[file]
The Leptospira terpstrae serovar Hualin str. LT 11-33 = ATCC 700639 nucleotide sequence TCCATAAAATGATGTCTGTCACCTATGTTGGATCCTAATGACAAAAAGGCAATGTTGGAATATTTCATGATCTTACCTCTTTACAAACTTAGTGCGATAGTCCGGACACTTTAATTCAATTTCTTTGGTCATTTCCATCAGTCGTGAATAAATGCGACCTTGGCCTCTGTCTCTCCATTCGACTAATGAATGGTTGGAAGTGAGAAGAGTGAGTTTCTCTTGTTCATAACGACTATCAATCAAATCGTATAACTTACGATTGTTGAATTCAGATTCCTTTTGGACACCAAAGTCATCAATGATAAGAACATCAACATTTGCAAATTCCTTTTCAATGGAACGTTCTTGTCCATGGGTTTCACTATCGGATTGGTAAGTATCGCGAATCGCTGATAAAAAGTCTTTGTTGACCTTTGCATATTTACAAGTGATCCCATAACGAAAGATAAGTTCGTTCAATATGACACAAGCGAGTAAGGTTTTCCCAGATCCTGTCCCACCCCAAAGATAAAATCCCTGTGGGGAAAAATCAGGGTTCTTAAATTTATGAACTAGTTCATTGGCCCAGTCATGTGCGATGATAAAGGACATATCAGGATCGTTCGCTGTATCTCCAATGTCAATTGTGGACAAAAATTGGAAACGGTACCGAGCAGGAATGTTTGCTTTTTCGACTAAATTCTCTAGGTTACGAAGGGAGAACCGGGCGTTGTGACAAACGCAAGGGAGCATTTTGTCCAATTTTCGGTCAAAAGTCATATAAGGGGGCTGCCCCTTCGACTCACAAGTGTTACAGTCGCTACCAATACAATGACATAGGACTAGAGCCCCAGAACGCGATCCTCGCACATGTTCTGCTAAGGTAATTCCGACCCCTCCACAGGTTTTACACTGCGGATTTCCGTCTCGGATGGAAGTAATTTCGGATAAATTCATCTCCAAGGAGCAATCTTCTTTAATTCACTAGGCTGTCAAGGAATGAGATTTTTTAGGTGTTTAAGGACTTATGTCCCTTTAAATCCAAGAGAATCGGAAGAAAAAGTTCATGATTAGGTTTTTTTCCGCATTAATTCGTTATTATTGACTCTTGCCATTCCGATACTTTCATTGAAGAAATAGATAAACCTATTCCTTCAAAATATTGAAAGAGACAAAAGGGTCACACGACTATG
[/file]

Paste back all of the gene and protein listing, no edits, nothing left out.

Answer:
The Leptospira terpstrae serovar Hualin str. LT 11-33 = ATCC 700639 nucleotide sequence TCCATAAAATGATGTCTGTCACCTATGTTGGATCCTAATGACAAAAAGGCAATGTTGGAATATTTCATGATCTTACCTCTTTACAAACTTAGTGCGATAGTCCGGACACTTTAATTCAATTTCTTTGGTCATTTCCATCAGTCGTGAATAAATGCGACCTTGGCCTCTGTCTCTCCATTCGACTAATGAATGGTTGGAAGTGAGAAGAGTGAGTTTCTCTTGTTCATAACGACTATCAATCAAATCGTATAACTTACGATTGTTGAATTCAGATTCCTTTTGGACACCAAAGTCATCAATGATAAGAACATCAACATTTGCAAATTCCTTTTCAATGGAACGTTCTTGTCCATGGGTTTCACTATCGGATTGGTAAGTATCGCGAATCGCTGATAAAAAGTCTTTGTTGACCTTTGCATATTTACAAGTGATCCCATAACGAAAGATAAGTTCGTTCAATATGACACAAGCGAGTAAGGTTTTCCCAGATCCTGTCCCACCCCAAAGATAAAATCCCTGTGGGGAAAAATCAGGGTTCTTAAATTTATGAACTAGTTCATTGGCCCAGTCATGTGCGATGATAAAGGACATATCAGGATCGTTCGCTGTATCTCCAATGTCAATTGTGGACAAAAATTGGAAACGGTACCGAGCAGGAATGTTTGCTTTTTCGACTAAATTCTCTAGGTTACGAAGGGAGAACCGGGCGTTGTGACAAACGCAAGGGAGCATTTTGTCCAATTTTCGGTCAAAAGTCATATAAGGGGGCTGCCCCTTCGACTCACAAGTGTTACAGTCGCTACCAATACAATGACATAGGACTAGAGCCCCAGAACGCGATCCTCGCACATGTTCTGCTAAGGTAATTCCGACCCCTCCACAGGTTTTACACTGCGGATTTCCGTCTCGGATGGAAGTAATTTCGGATAAATTCATCTCCAAGGAGCAATCTTCTTTAATTCACTAGGCTGTCAAGGAATGAGATTTTTTAGGTGTTTAAGGACTTATGTCCCTTTAAATCCAAGAGAATCGGAAGAAAAAGTTCATGATTAGGTTTTTTTCCGCATTAATTCGTTATTATTGACTCTTGCCATTCCGATACTTTCATTGAAGAAATAGATAAACCTATTCCTTCAAAATATTGAAAGAGACAAAAGGGTCACACGACTATG